A mother uploads a video of her toddler dancing to a video hosting site with a popular song playing in the background. Prior to the passage of the Digital Millennium Copyright Act (DMCA), the owner of the song playing in the background could initiate an infringement action against either the hosting site or the woman who uploaded the video. Subsequent to the passage of the DMCA, the copyright holder could send the hosting site a notice saying that the content was infringing, and the site would have to take down the content or be liable for copyright infringement.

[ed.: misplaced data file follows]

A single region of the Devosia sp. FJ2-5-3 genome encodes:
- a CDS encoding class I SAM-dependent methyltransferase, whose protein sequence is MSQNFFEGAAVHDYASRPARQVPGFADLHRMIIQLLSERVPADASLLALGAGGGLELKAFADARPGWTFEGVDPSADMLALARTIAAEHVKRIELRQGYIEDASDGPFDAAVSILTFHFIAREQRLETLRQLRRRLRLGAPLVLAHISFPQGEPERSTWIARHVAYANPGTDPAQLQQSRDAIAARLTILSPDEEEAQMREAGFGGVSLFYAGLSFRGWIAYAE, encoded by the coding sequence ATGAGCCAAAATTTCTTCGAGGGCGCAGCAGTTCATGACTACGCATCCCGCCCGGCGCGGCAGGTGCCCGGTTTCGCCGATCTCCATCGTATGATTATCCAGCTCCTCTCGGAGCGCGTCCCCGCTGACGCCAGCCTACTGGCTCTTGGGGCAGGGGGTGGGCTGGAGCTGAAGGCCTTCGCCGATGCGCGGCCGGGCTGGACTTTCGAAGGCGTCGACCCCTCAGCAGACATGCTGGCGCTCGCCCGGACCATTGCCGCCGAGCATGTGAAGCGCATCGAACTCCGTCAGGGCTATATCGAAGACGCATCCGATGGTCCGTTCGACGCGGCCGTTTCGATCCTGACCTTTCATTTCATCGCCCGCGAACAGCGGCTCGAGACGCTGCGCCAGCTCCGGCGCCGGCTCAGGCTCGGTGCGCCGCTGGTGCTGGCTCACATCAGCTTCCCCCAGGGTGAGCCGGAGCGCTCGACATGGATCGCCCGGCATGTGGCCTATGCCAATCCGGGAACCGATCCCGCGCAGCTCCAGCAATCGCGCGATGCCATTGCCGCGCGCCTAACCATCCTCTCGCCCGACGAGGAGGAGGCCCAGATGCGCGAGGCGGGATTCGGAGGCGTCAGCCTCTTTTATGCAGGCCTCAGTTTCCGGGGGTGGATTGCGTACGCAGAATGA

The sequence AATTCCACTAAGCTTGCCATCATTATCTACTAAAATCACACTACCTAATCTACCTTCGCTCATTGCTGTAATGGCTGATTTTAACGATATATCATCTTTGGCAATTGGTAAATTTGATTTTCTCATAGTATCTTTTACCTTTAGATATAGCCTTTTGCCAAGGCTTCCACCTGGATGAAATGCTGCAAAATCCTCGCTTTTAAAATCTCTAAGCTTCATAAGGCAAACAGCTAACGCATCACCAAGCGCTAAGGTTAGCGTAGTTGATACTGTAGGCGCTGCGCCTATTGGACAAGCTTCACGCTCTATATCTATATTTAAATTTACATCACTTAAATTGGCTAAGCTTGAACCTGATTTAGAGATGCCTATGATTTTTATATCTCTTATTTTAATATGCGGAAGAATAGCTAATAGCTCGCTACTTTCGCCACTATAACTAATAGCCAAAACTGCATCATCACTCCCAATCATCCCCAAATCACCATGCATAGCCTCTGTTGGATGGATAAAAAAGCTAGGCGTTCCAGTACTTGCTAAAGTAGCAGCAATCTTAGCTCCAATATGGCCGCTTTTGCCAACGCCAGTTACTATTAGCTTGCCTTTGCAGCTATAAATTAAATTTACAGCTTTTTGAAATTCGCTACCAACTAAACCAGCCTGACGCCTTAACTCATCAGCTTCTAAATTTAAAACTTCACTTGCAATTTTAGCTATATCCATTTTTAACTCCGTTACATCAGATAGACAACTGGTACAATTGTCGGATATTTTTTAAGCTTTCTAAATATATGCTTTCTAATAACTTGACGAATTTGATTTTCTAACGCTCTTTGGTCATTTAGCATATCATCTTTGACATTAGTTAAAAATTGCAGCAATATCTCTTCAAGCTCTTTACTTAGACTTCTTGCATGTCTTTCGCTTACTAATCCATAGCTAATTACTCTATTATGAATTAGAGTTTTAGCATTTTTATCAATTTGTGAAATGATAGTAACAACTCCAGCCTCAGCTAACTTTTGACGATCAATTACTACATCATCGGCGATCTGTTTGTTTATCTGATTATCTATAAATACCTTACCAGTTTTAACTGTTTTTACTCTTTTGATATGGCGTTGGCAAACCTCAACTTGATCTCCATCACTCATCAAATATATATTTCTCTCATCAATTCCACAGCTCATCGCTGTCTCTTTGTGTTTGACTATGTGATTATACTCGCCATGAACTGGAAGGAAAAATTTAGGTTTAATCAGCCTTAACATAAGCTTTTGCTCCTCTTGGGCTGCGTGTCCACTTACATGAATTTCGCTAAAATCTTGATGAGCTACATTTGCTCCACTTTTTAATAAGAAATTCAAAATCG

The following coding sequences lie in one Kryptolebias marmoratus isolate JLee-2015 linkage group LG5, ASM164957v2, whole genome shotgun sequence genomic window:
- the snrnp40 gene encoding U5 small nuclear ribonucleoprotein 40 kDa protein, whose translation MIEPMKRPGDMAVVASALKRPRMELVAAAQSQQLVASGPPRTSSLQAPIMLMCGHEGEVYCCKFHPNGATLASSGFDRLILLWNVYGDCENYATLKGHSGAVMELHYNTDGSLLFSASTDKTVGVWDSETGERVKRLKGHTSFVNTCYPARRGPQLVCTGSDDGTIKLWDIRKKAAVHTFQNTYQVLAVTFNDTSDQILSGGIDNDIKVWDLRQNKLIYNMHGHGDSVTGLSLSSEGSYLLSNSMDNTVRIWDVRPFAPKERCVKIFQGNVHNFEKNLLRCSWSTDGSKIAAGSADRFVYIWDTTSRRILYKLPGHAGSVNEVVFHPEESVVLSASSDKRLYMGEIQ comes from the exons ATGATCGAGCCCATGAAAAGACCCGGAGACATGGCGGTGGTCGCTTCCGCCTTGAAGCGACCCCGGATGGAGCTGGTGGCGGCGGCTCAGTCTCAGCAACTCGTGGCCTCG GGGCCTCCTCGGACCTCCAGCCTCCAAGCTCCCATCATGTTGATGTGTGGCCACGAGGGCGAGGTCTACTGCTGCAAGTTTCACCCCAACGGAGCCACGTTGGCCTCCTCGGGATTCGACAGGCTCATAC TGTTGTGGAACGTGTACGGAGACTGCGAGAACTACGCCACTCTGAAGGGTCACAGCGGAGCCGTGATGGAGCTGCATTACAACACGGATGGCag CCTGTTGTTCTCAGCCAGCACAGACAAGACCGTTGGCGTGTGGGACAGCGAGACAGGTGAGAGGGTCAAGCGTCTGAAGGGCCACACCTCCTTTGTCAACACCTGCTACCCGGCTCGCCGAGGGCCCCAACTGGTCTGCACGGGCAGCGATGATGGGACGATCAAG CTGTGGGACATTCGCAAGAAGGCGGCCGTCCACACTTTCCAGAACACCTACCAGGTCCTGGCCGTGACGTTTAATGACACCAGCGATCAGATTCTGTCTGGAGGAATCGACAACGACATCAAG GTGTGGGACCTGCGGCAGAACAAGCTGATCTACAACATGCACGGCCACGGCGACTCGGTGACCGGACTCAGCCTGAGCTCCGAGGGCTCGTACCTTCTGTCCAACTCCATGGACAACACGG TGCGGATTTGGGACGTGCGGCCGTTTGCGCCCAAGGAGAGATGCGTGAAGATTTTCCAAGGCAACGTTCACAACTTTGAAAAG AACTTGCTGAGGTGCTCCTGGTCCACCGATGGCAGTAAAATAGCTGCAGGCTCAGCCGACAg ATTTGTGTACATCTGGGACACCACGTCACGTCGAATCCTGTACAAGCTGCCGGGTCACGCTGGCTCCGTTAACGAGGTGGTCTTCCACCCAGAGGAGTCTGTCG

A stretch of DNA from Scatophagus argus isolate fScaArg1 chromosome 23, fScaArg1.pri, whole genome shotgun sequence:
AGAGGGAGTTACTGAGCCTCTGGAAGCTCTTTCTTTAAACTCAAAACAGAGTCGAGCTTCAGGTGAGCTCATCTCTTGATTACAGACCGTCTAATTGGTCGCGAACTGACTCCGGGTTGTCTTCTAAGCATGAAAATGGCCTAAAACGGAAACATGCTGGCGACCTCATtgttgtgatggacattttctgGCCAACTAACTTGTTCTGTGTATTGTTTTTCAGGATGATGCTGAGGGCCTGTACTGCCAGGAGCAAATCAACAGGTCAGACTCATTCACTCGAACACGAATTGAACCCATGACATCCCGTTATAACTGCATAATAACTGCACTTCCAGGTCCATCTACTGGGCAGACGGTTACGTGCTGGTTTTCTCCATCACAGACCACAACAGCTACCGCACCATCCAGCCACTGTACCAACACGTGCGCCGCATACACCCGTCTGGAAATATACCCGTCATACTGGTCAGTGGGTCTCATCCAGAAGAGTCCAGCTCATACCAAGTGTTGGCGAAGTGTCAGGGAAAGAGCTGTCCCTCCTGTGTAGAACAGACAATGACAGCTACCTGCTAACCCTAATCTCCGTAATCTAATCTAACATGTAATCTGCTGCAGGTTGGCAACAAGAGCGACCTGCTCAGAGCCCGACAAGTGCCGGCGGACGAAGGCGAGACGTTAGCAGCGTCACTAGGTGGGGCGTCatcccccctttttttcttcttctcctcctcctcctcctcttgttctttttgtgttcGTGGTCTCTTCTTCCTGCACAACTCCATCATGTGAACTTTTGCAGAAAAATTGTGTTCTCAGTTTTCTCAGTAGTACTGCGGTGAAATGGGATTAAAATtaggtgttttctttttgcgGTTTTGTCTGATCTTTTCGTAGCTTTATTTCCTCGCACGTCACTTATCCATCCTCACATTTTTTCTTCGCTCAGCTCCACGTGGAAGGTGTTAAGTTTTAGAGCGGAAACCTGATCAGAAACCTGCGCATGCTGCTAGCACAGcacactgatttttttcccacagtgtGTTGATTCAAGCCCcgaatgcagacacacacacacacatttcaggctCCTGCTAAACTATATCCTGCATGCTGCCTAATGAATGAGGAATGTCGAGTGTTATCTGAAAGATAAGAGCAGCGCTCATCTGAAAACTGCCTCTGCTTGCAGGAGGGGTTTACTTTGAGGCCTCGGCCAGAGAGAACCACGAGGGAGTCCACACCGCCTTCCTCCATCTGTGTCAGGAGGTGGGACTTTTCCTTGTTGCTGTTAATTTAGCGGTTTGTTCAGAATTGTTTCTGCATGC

But what does such a takedown notice require? How thoroughly must a copyright holder examine the alleged infringement before sending a notice? Lenz v. Universal Music Corp. held that the copyright owner had to perform a fair use analysis before sending a notice or he could be held liable for misrepresentation. This Comment discusses this fair use analysis requirement in the context of the purpose of the DMCA and the effect of such a requirement on copyright holders’ abilities to respond rapidly to instances of infringement on the Internet.